The Rebirth of North Norway
IT IS interesting to speculate upon the reasons for the sustained attention which Norway is giving to her long-neglected northern provinces. Is it due to the international crisis and the dangers of the new common border with Russia? Crisis is not new to the north and the border has often in the past been shared with Russia. Is it an expression of greater Norwegian nationalism? As early as the fourteenth century, Norwegian kings jealously guarded their Lapland-marches and built a fortress to assert their domain. Is it due to economic factors? The northern fisheries and other industries are ancient and have always been linked with the south. Have the opportunities for settlement in Nordland, Troms and Finnmark been the vital factor? For centuries large colonies have migrated from the south in times of famine or misfortune. Can it have stemmed from sympathy in the wake of the German "scorched earth" policy? The Russians have raided and burned along the coasts in times past. Is it the threat of radicalism and disaffection? This threat exists, but has been greater in earlier centuries.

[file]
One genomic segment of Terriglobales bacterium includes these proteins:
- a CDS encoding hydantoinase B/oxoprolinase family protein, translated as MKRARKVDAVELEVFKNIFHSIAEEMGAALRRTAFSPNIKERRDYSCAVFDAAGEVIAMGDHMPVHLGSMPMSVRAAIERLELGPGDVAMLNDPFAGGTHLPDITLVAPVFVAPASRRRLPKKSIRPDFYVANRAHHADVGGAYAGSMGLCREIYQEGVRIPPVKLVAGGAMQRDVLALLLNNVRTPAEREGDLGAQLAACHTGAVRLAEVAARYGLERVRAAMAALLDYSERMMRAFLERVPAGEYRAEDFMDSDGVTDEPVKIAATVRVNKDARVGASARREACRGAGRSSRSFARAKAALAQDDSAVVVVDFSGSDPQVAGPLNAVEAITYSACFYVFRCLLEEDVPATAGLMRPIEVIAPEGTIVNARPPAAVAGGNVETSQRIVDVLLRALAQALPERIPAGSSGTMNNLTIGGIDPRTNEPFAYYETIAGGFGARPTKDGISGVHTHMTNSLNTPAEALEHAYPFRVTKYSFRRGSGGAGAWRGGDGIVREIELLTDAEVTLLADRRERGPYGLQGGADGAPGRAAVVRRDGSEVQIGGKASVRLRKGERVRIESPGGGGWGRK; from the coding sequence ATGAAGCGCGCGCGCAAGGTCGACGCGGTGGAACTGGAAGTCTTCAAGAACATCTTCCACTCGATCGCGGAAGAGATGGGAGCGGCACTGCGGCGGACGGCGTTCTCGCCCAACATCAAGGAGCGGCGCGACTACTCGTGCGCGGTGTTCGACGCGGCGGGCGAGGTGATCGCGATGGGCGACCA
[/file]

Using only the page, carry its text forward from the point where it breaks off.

The explanation for the Norwegian Government's postwar concern probably includes all of these reasons, but there is a new and overriding explanation--the budding awareness everywhere of the North, and the world-wide push into the Big Frontier. The push is stimulated by scientific developments which enable men to deal with the problems of the North with new effectiveness, especially the development of rapid means of communication. And, not least, it is stimulated by the new political importance of all the world's northern regions.
During World War II the German occupation of northern Norway was rapacious and cruel. But among its by-products were the construction of airfields (from which the Allied convoys to Russia were bombed) and of continuous highway links in the extreme northeast and in Finland. In 1944 the Germans were driven back by the Soviet Army and burned the province of Finnmark with a senseless thoroughness. Since thousands of peopleRead the full article on ForeignAffairs.com